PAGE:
You may have heard of the condition known as plantar fasciitis. If not, the word “plantar” refers to the sole (or plantar surface) of the foot, and “fasciitis” means inflammation of fascia. Therefore, plantar fasciitis refers to inflammation of the fascia that covers the sole of the foot. Fascia is simply soft connective tissue that exists throughout the body. It covers every muscle, bone, joint, organ, blood vessel, nerve, lymphatic vessel, etc.. Essentially, it helps support the structure of the body and provide some protection due its ability to act as a shock absorber.
The main symptom of plantar fasciitis is pain on the sole of the foot, especially on the heel. Additionally, it tends to hurt the most just after stepping out of bed in the morning, and may get better as the day goes on. However, it may also get worse with walking.
The primary cause of plantar fasciitis is overpronation of the foot; which is also referred to as “flat feet” or “fallen arches” in lay terms. If you think of the foot and its (plantar) fascia as a bow and arrow, the fascia would be the string and the bow would be the bones of the foot. In a biomechanically-sound foot, an arch is present which gives it the bow-like structure. Now, imagine if the arch (or bow) “dropped” (or straightened) as in overpronation; then picture what happens to the string on the bow (i.e.: the fascia). Essentially, it will have to stretch to accommodate the “flattening out” of the bones of the foot. It is this stretching and excessive tension of the fascia that can lead to the painful condition known as plantar fasciitis. Other factors that can contribute to plantar fasciitis are excessive pounding on the foot (as in jogging or jumping) and a tight achilles tendon or calf muscle.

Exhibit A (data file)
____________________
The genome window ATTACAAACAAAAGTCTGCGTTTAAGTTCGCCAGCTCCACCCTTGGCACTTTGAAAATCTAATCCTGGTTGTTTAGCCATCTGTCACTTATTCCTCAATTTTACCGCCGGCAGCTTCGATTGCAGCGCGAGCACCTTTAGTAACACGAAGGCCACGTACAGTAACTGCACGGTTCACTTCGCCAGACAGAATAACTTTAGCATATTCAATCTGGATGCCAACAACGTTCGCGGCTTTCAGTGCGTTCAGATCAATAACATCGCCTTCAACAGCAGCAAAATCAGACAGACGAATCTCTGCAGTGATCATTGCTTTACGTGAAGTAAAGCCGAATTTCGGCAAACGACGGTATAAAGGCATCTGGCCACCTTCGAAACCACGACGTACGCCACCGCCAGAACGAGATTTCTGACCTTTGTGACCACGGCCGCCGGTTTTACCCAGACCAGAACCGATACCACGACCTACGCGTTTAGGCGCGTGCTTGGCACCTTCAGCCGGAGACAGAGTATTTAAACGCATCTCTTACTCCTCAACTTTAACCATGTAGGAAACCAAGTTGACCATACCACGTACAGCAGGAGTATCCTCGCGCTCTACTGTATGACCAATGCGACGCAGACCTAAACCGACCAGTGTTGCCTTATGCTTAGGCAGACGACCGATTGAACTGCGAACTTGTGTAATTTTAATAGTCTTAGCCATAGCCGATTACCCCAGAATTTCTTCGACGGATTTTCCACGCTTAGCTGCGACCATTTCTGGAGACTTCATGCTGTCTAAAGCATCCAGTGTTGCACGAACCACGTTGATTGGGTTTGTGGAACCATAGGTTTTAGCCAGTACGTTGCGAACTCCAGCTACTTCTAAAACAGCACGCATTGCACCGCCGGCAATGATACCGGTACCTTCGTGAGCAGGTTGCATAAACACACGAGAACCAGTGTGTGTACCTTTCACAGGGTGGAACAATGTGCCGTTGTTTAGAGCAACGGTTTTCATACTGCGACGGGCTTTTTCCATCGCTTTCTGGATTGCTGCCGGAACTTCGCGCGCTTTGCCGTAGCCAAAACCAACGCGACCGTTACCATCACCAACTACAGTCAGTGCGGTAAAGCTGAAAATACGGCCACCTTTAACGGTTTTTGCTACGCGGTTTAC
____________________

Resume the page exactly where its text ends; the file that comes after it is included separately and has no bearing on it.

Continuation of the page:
Conventional treatment can include the use of orthotics, anti-inflammatory medication, and stretching exercises.
Chiropractic and applied kinesiology treatment consists of correcting the cause of the problem. If this relates to overpronation, the muscles and joints of the foot and lower leg need to be evaluated and treated appropriately. Certain muscles may need stretching and lengthening, while others need strengthening and shortening. Also, joint motion will most likely need to be restored in the foot and ankle with chiropractic adjustments. The integrity of the ligaments may need to be supported through specialized applied kinesiology treatment and possibly through nutritional supplementation. Also, supplements to assist with quelling inflammation and to speed healing may be warranted. If necessary, orthotics may be prescribed to assist in maintaining the structural integrity of the foot. Whether or not orthotics need to be used permanently depends on the severity of the problem. Most importantly, a treatment plan needs to be designed to fit each individual’s needs.
Dr. Robert D’Aquila – NYC Chiropractor – Applied Kinesiology
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Dr. Michael Horowitz, Vancouver Orthotics
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